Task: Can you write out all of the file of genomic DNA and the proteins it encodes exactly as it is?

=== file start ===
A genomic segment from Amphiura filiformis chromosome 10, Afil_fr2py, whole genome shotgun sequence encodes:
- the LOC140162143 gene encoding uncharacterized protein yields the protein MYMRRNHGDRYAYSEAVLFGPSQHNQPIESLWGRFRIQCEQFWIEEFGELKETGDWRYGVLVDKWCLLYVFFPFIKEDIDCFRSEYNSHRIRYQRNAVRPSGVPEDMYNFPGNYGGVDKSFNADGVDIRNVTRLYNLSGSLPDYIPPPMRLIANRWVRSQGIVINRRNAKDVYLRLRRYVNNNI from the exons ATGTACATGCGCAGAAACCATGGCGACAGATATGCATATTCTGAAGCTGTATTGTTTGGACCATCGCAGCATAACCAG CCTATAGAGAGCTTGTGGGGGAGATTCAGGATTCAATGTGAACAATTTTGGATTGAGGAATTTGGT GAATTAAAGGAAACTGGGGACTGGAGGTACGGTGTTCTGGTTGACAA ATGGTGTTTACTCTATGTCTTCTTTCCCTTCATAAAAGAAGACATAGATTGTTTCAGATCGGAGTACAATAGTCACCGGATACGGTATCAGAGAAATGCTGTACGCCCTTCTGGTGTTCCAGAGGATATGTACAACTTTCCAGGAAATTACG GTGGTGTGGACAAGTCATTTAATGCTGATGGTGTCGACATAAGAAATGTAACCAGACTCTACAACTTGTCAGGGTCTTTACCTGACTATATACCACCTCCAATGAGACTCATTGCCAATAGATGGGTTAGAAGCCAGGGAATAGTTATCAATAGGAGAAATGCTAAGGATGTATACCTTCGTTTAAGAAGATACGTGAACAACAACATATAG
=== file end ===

A genomic segment from Amphiura filiformis chromosome 10, Afil_fr2py, whole genome shotgun sequence encodes:
- the LOC140162143 gene encoding uncharacterized protein yields the protein MYMRRNHGDRYAYSEAVLFGPSQHNQPIESLWGRFRIQCEQFWIEEFGELKETGDWRYGVLVDKWCLLYVFFPFIKEDIDCFRSEYNSHRIRYQRNAVRPSGVPEDMYNFPGNYGGVDKSFNADGVDIRNVTRLYNLSGSLPDYIPPPMRLIANRWVRSQGIVINRRNAKDVYLRLRRYVNNNI from the exons ATGTACATGCGCAGAAACCATGGCGACAGATATGCATATTCTGAAGCTGTATTGTTTGGACCATCGCAGCATAACCAG CCTATAGAGAGCTTGTGGGGGAGATTCAGGATTCAATGTGAACAATTTTGGATTGAGGAATTTGGT GAATTAAAGGAAACTGGGGACTGGAGGTACGGTGTTCTGGTTGACAA ATGGTGTTTACTCTATGTCTTCTTTCCCTTCATAAAAGAAGACATAGATTGTTTCAGATCGGAGTACAATAGTCACCGGATACGGTATCAGAGAAATGCTGTACGCCCTTCTGGTGTTCCAGAGGATATGTACAACTTTCCAGGAAATTACG GTGGTGTGGACAAGTCATTTAATGCTGATGGTGTCGACATAAGAAATGTAACCAGACTCTACAACTTGTCAGGGTCTTTACCTGACTATATACCACCTCCAATGAGACTCATTGCCAATAGATGGGTTAGAAGCCAGGGAATAGTTATCAATAGGAGAAATGCTAAGGATGTATACCTTCGTTTAAGAAGATACGTGAACAACAACATATAG